Interested in a Basenji?
Once you have decided that a Basenji is the right breed for you, you must now decide exactly what you want. Do you have the time, dedication, and finances to raise a puppy or would an adult dog be more appropriate for your lifestyle? Most people feel that they must start out with a puppy in order to have a good companion but this is simply not the case. The Basenji is a very adaptable breed and most adults accept the change of households quite easily. Many adults may already be house-trained and crate-trained and, for the working owner, this is certainly an advantage over getting a young puppy and spending months training it. A working owner must arrange to come home mid-day or hire a pet sitter to come in and take the pup out to relieve itself as the puppy cannot “hold it” for more than a few hours and leaving it alone in a crate for extended periods can certainly be considered cruel. Crate-training is a *must* with this breed as they can be very destructive. Confining the animal to a crate when you can’t watch it not only protects your home but also protects the Basenji from getting injured. This is especially important when you have a puppy as they can get into mischief faster than you could believe!
So you’ve thought this through carefully and have decided that an adult Basenji is best suited for your lifestyle. Where can you find one? There are two main ways to adopt an adult Basenji. The first way is by adopting a “rescue”. A rescue is a Basenji that has lost its home for whatever reason and now needs another home. Many rescues are available due to reasons beyond their control such as owner moving overseas or owner passed away or the dog may have lost its home due to health, behavior, or temperament problems. While most rescues are perfectly nice dogs that with a little love, understanding, and training will make a fabulous addition to your family, there are others who need a lot of work before they will come around and, of course, there are some that will never be trustworthy and loving. Contrary to popular belief, most rescues are not “abused” animals and most of the temperament problems that may be encountered are caused by poor breeding practices or being poorly raised by uneducated or uncaring owners.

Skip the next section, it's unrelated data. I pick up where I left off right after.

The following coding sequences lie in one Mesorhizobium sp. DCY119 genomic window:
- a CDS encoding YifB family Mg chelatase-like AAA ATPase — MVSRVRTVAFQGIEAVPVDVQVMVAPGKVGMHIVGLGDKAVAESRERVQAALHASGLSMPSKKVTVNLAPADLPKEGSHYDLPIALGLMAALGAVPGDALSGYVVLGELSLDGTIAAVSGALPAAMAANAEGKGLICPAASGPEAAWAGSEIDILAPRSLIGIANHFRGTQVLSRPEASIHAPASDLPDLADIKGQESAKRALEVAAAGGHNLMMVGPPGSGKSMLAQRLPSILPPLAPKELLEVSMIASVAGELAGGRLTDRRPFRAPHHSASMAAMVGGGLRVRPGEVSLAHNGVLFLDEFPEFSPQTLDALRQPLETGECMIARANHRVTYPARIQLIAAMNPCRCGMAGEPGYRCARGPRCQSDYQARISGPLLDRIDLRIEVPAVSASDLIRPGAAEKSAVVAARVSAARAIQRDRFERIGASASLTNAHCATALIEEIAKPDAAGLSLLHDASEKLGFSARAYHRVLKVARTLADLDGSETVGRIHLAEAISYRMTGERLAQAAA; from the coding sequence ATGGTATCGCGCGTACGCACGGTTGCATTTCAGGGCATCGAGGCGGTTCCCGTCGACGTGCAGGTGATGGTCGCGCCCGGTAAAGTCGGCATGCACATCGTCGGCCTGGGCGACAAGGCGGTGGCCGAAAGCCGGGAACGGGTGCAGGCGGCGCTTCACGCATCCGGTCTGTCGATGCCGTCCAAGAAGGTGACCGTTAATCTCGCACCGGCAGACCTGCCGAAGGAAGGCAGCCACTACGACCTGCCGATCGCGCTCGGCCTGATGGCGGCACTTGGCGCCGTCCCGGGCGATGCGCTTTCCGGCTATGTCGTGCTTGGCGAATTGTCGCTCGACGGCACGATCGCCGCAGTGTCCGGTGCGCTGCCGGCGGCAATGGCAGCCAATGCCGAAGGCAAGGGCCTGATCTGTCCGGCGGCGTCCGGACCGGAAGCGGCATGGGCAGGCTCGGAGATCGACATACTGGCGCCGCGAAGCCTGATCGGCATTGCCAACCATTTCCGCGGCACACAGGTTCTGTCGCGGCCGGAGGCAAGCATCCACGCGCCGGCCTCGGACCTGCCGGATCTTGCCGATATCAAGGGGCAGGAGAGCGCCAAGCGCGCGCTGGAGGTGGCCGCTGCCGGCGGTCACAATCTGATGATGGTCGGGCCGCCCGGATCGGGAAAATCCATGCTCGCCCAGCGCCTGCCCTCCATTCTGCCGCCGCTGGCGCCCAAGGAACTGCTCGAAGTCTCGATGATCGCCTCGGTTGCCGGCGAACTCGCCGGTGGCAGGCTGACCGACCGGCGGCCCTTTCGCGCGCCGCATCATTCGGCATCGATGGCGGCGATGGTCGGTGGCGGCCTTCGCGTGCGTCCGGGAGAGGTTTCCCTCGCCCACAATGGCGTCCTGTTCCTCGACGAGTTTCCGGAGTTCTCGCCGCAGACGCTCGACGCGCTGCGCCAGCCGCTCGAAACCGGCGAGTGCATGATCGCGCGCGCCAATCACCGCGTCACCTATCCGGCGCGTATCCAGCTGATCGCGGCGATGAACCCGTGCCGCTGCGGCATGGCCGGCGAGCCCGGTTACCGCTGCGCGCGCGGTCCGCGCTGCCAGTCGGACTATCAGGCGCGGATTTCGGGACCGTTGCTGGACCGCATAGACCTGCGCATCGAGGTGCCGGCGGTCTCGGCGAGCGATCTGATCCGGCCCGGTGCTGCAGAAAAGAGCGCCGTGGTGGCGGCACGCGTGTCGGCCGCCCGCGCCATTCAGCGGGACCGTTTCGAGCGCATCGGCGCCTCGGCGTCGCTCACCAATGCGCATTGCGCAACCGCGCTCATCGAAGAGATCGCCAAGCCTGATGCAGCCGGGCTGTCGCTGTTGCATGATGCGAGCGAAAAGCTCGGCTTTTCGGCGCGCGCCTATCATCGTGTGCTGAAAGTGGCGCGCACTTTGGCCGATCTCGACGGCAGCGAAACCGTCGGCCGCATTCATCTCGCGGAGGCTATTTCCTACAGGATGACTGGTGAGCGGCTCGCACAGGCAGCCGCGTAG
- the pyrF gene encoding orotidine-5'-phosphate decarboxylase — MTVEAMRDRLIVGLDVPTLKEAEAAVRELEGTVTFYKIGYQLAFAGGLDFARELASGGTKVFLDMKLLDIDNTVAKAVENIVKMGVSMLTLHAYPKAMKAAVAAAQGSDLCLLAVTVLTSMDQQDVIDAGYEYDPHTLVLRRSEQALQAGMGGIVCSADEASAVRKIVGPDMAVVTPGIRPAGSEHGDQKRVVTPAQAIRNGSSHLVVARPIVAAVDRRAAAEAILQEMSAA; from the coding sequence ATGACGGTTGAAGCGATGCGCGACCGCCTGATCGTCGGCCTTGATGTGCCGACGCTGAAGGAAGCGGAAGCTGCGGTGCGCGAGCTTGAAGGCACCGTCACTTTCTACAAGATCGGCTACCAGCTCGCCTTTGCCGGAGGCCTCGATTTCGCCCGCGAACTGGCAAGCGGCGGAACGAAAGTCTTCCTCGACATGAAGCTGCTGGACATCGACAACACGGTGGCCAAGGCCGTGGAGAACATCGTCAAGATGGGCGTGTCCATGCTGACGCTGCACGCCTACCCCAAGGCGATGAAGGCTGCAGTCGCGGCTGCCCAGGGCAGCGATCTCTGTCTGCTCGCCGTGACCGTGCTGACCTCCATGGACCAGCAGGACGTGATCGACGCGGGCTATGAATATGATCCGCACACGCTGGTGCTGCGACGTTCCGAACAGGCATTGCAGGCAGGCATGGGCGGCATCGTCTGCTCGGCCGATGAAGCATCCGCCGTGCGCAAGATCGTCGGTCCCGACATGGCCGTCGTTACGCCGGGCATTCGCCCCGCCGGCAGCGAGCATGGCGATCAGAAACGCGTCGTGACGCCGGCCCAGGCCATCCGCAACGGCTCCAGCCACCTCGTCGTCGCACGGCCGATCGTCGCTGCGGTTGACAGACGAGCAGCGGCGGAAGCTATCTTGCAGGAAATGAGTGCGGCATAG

Another way to adopt an adult is to adopt a “Golden Opportunity” dog from a breeder. A Golden Opportunity (G.O.) dog is a dog that may be a “retired” champion that is no longer being shown or bred or it may be an older puppy/young adult that the breeder kept to show but didn’t fulfill its early promise or it may be a dog that was returned to the breeder. These are dogs with a known health and temperament background that have been raised in (usually) good conditions. These dogs are usually crate-trained, house-trained, and well-socialized. So why would a breeder give up such a wonderful dog? Breeders can’t keep every dog they breed or their houses would quickly be filled. It is far kinder to place the dogs that are no longer needed for breeding programs into loving homes where they will be someone’s cherished pet.
These dogs adapt quite quickly to new homes and they truly are Golden Opportunities for those who adopt them. (A word of caution, dogs that have been raised in kennels and haven’t been socialized may be difficult to deal with.) G.O. dogs are spayed/neutered prior to adoption and adoption fees may vary tremendously but they are usually in the same range as a puppy. A puppy. That’s what you have your heart set on so where do you find one? The best place is from a responsible breeder but how do you know who is responsible and who isn’t? Most of the following information will come out during your conversation with the breeder, if not, ask them these questions.
1.) How many breeds of dogs do they raise? Responsible breeders limit themselves to one or, perhaps, two breeds. It is extremely difficult to learn the pedigrees and health issues of more than one or two breeds. Be wary of anyone with multiple breeds of dogs.